Since the strange case of the man in lower ten, I have been a bit squeamish. Given a case like that, where you can build up a network of clues that absolutely incriminate three entirely different people, only one of whom can be guilty, and your faith in circumstantial evidence dies of overcrowding. I never see a shivering, white-faced wretch in the prisoners' dock that I do not hark back with shuddering horror to the strange events on the Pullman car Ontario, between Washington and Pittsburgh, on the night of September ninth, last. McKnight could tell the story a great deal better than I, although he cannot spell three consecutive words correctly. But, while he has imagination and humor, he is lazy.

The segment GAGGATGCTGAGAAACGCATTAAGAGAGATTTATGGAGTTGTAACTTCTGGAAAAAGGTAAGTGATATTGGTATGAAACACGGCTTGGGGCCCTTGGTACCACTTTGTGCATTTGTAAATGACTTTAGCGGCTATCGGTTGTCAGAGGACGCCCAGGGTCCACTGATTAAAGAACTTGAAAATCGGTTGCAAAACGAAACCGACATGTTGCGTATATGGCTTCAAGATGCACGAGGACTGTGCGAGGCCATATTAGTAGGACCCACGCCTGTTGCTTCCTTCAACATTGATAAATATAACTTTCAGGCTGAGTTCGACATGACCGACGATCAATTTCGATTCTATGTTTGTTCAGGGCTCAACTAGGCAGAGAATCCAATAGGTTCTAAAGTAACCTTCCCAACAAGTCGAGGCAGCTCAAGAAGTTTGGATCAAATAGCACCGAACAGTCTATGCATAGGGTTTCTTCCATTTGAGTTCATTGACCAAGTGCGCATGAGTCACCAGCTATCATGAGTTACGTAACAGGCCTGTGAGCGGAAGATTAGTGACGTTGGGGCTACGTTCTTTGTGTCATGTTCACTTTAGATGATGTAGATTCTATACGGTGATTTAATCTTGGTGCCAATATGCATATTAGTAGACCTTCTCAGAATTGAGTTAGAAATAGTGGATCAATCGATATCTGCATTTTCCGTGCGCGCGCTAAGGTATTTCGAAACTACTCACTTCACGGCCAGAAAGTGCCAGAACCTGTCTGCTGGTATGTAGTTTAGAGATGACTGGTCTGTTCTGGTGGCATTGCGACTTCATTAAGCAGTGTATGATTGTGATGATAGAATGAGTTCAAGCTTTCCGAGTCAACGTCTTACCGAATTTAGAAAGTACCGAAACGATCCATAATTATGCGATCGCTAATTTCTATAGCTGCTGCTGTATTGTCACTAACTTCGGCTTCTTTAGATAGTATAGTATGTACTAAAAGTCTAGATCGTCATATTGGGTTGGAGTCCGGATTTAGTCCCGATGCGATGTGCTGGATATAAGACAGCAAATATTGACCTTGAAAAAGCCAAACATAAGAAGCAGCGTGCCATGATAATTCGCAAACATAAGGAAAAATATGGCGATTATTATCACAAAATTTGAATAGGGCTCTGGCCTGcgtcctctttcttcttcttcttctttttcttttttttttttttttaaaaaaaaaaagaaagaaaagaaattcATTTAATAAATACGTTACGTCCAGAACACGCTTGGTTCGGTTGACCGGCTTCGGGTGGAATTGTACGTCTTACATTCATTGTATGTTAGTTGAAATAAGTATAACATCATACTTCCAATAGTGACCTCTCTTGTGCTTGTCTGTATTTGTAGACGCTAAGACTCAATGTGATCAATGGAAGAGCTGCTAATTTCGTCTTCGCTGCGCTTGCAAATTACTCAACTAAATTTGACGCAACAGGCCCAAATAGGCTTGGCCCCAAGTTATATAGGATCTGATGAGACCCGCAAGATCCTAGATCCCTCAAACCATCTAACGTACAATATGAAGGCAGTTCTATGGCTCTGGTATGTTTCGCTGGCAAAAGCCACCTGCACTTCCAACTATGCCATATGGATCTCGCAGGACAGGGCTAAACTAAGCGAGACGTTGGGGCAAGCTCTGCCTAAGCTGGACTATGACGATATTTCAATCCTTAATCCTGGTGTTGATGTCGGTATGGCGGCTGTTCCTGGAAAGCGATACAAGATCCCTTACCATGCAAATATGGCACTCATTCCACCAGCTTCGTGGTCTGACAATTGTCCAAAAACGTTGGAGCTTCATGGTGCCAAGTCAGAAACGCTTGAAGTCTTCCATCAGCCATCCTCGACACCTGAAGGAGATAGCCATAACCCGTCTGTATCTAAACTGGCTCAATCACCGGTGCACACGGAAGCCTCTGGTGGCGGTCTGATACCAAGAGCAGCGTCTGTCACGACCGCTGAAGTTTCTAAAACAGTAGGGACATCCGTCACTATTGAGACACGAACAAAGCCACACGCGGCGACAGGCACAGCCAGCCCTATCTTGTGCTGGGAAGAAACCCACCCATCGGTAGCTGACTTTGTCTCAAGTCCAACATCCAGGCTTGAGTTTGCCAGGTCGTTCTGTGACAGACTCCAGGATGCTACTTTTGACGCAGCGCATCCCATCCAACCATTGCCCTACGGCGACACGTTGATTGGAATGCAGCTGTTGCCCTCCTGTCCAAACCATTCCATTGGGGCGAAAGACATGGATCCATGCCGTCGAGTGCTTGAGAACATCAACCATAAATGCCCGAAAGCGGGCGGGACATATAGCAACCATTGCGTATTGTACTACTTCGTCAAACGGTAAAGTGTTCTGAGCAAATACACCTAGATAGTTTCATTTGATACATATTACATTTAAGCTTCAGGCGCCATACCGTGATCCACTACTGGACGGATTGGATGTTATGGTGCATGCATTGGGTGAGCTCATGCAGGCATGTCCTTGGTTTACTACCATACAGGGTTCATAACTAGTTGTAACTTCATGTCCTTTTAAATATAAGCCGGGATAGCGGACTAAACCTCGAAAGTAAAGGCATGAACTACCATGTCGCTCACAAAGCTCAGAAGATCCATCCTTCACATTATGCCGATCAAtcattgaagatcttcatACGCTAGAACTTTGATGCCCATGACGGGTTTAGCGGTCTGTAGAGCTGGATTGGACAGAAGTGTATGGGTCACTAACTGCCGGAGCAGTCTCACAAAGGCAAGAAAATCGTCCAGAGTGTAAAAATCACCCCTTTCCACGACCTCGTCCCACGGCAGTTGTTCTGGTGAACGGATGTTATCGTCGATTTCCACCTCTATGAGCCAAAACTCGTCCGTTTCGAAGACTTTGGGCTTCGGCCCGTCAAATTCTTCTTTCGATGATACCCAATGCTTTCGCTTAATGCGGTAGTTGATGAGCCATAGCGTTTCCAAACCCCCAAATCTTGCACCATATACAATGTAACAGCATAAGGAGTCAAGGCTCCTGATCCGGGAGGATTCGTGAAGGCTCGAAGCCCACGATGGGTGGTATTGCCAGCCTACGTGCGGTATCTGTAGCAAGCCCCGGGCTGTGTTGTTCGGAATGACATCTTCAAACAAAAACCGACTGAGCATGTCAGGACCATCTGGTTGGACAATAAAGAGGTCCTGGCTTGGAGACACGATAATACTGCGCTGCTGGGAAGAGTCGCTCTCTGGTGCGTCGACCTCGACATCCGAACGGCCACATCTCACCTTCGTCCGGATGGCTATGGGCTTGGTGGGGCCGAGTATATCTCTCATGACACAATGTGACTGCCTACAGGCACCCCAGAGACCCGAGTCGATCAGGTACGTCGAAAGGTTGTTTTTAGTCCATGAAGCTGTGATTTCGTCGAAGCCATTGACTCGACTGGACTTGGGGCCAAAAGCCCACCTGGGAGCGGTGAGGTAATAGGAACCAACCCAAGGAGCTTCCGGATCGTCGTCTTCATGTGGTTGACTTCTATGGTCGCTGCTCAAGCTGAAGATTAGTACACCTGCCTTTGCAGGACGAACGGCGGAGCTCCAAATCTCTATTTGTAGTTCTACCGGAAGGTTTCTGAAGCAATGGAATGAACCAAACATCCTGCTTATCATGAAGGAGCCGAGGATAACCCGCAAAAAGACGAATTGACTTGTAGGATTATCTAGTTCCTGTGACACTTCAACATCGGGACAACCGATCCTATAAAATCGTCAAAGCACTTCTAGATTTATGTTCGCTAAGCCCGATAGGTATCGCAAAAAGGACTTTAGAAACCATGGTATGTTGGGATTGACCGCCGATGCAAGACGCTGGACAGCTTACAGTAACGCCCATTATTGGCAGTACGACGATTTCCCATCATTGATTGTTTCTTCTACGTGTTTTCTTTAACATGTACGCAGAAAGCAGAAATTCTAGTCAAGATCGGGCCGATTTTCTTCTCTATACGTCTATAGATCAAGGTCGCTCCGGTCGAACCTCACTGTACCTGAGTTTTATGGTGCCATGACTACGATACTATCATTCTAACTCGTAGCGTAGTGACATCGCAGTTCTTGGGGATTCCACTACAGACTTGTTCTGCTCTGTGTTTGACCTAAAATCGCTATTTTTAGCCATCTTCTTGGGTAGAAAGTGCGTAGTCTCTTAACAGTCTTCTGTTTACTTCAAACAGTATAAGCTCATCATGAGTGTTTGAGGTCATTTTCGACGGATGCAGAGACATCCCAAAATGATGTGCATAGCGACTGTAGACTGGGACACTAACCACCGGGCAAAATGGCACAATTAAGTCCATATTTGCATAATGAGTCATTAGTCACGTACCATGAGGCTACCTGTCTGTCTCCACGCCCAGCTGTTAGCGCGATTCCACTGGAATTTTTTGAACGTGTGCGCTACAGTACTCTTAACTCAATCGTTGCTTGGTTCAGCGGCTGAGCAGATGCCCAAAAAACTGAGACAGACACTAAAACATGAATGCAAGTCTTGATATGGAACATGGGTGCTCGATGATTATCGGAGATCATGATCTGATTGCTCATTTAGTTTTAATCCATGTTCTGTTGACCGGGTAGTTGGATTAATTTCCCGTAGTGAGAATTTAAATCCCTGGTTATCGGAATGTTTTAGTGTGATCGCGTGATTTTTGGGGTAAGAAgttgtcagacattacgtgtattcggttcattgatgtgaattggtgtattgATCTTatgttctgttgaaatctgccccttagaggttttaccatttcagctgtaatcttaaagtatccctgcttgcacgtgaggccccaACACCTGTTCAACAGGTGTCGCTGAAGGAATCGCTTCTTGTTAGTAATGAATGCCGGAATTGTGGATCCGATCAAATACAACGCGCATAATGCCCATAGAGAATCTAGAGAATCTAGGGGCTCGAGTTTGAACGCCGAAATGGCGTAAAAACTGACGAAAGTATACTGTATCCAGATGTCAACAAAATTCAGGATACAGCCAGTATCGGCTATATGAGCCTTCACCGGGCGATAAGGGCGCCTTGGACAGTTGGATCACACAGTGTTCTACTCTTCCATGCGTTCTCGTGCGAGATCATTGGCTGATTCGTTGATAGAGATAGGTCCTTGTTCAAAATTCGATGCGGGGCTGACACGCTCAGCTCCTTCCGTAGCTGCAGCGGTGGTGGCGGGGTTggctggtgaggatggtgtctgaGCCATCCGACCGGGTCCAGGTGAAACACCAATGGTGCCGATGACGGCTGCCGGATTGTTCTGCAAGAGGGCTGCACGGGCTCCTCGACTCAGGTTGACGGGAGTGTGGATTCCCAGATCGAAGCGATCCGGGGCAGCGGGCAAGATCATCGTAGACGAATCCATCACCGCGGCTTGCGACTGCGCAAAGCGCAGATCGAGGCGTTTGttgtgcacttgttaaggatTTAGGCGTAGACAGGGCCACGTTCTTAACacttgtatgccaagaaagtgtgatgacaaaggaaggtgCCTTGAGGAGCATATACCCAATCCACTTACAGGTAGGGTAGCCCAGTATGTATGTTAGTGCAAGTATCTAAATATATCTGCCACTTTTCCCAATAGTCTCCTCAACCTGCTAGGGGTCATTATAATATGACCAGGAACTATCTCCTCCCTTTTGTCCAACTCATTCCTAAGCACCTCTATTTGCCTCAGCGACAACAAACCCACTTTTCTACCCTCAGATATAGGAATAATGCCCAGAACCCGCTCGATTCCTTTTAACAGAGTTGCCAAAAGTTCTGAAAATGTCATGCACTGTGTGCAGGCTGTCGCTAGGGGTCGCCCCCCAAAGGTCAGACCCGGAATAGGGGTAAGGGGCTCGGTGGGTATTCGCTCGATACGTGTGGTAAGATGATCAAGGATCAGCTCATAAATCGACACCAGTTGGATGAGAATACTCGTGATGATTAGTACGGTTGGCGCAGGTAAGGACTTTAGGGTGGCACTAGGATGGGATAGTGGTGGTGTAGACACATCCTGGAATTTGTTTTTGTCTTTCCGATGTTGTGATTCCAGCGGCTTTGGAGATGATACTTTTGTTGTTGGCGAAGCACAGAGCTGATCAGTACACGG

Mary Roberts Rinehart (1876-1958), born in Pittsburgh, Pennsylvania, was a novelist and playwright best known for her mystery stories that combined humor with ingenuity. The success of her novels, The Circular Staircase (1908) and The Man in Lower Ten (1909), established her reputation as an important American mystery writer, and at one time she was the highest paid writer in America. In addition to mysteries, she wrote comic tales, plays, romances, and travel books, some of which reflected her experiences as a war correspondent during World War I. One critic called her autobiography, My Story (1931), her finest book.
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